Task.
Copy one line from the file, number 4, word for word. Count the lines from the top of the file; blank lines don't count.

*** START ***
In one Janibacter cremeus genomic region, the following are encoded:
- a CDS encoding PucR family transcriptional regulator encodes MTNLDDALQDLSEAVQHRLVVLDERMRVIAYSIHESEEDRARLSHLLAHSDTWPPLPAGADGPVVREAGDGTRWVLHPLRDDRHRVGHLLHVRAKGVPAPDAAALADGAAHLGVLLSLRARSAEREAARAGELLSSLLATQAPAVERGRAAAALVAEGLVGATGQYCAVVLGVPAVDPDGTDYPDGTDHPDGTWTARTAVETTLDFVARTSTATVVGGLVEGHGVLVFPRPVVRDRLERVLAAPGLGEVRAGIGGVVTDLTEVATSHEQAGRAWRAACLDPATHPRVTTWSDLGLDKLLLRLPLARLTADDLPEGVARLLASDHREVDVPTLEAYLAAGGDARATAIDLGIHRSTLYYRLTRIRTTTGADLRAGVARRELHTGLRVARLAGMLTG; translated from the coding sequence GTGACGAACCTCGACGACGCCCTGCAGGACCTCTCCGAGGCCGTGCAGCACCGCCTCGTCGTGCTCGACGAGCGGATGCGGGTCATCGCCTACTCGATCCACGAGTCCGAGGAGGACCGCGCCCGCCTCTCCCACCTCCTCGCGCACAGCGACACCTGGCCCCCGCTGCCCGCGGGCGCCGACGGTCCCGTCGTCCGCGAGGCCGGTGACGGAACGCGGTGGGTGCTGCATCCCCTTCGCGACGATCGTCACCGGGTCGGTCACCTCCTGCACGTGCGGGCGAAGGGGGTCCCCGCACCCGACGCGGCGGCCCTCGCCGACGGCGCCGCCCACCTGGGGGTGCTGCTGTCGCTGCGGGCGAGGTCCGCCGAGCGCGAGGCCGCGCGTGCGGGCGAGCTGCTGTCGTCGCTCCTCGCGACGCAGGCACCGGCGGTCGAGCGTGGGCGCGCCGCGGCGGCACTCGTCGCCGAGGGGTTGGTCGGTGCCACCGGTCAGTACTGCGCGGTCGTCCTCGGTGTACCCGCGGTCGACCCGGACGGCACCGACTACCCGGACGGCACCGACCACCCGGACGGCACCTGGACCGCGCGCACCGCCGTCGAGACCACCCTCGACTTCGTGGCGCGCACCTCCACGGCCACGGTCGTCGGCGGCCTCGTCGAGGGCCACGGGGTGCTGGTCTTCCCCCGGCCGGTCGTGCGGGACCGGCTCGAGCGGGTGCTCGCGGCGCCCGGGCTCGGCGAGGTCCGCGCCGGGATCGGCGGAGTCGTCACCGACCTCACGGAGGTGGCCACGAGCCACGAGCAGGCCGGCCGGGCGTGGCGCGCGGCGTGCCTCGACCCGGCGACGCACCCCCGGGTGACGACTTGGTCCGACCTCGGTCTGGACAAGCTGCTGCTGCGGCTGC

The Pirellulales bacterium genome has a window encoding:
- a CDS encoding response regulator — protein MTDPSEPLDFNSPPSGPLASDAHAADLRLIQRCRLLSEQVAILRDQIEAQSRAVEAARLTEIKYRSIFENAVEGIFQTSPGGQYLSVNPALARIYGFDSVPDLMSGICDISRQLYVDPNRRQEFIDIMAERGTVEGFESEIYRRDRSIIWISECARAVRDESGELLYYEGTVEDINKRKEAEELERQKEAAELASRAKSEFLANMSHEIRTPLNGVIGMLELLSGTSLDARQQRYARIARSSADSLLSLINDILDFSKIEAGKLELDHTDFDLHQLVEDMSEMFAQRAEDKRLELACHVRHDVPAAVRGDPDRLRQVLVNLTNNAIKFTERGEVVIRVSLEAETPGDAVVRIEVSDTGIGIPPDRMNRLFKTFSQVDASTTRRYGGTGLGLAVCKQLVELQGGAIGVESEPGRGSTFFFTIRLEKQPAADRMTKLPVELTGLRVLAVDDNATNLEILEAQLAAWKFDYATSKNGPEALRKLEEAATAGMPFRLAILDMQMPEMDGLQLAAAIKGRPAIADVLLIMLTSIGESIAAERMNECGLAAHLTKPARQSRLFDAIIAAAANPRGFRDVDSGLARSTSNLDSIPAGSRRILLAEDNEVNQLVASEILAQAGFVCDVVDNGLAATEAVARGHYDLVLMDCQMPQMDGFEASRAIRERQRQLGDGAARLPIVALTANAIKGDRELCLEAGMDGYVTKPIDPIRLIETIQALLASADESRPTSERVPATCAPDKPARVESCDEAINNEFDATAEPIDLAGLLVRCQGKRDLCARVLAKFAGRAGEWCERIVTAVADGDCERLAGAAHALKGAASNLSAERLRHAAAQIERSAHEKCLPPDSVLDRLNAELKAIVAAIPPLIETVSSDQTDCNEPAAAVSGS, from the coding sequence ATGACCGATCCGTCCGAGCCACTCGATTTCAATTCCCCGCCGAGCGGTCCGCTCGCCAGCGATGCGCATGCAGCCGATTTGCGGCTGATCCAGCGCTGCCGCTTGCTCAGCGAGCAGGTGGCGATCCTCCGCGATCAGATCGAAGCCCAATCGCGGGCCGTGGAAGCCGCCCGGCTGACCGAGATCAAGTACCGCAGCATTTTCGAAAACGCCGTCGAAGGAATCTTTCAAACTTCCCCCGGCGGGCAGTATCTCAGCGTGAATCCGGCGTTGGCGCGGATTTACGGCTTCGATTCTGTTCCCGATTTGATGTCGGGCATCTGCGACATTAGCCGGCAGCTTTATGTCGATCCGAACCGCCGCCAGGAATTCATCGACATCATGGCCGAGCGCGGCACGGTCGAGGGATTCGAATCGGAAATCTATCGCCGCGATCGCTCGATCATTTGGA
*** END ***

- a CDS encoding response regulator — protein MTDPSEPLDFNSPPSGPLASDAHAADLRLIQRCRLLSEQVAILRDQIEAQSRAVEAARLTEIKYRSIFENAVEGIFQTSPGGQYLSVNPALARIYGFDSVPDLMSGICDISRQLYVDPNRRQEFIDIMAERGTVEGFESEIYRRDRSIIWISECARAVRDESGELLYYEGTVEDINKRKEAEELERQKEAAELASRAKSEFLANMSHEIRTPLNGVIGMLELLSGTSLDARQQRYARIARSSADSLLSLINDILDFSKIEAGKLELDHTDFDLHQLVEDMSEMFAQRAEDKRLELACHVRHDVPAAVRGDPDRLRQVLVNLTNNAIKFTERGEVVIRVSLEAETPGDAVVRIEVSDTGIGIPPDRMNRLFKTFSQVDASTTRRYGGTGLGLAVCKQLVELQGGAIGVESEPGRGSTFFFTIRLEKQPAADRMTKLPVELTGLRVLAVDDNATNLEILEAQLAAWKFDYATSKNGPEALRKLEEAATAGMPFRLAILDMQMPEMDGLQLAAAIKGRPAIADVLLIMLTSIGESIAAERMNECGLAAHLTKPARQSRLFDAIIAAAANPRGFRDVDSGLARSTSNLDSIPAGSRRILLAEDNEVNQLVASEILAQAGFVCDVVDNGLAATEAVARGHYDLVLMDCQMPQMDGFEASRAIRERQRQLGDGAARLPIVALTANAIKGDRELCLEAGMDGYVTKPIDPIRLIETIQALLASADESRPTSERVPATCAPDKPARVESCDEAINNEFDATAEPIDLAGLLVRCQGKRDLCARVLAKFAGRAGEWCERIVTAVADGDCERLAGAAHALKGAASNLSAERLRHAAAQIERSAHEKCLPPDSVLDRLNAELKAIVAAIPPLIETVSSDQTDCNEPAAAVSGS, from the coding sequence ATGACCGATCCGTCCGAGCCACTCGATTTCAATTCCCCGCCGAGCGGTCCGCTCGCCAGCGATGCGCATGCAGCCGATTTGCGGCTGATCCAGCGCTGCCGCTTGCTCAGCGAGCAGGTGGCGATCCTCCGCGATCAGATCGAAGCCCAATCGCGGGCCGTGGAAGCCGCCCGGCTGACCGAGATCAAGTACCGCAGCATTTTCGAAAACGCCGTCGAAGGAATCTTTCAAACTTCCCCCGGCGGGCAGTATCTCAGCGTGAATCCGGCGTTGGCGCGGATTTACGGCTTCGATTCTGTTCCCGATTTGATGTCGGGCATCTGCGACATTAGCCGGCAGCTTTATGTCGATCCGAACCGCCGCCAGGAATTCATCGACATCATGGCCGAGCGCGGCACGGTCGAGGGATTCGAATCGGAAATCTATCGCCGCGATCGCTCGATCATTTGGA